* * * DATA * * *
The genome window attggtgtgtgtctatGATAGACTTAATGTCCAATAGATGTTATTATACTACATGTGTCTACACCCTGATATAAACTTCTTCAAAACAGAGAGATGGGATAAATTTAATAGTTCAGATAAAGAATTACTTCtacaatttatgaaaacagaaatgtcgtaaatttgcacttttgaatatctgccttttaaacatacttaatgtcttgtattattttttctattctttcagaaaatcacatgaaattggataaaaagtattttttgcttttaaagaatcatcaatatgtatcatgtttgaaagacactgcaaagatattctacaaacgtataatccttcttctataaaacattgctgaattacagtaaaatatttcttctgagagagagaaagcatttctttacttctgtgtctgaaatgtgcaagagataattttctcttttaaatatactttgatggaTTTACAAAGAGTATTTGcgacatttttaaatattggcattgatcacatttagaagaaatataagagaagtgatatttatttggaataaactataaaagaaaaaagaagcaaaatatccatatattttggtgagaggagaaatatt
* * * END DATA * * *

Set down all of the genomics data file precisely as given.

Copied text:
The genome window attggtgtgtgtctatGATAGACTTAATGTCCAATAGATGTTATTATACTACATGTGTCTACACCCTGATATAAACTTCTTCAAAACAGAGAGATGGGATAAATTTAATAGTTCAGATAAAGAATTACTTCtacaatttatgaaaacagaaatgtcgtaaatttgcacttttgaatatctgccttttaaacatacttaatgtcttgtattattttttctattctttcagaaaatcacatgaaattggataaaaagtattttttgcttttaaagaatcatcaatatgtatcatgtttgaaagacactgcaaagatattctacaaacgtataatccttcttctataaaacattgctgaattacagtaaaatatttcttctgagagagagaaagcatttctttacttctgtgtctgaaatgtgcaagagataattttctcttttaaatatactttgatggaTTTACAAAGAGTATTTGcgacatttttaaatattggcattgatcacatttagaagaaatataagagaagtgatatttatttggaataaactataaaagaaaaaagaagcaaaatatccatatattttggtgagaggagaaatatt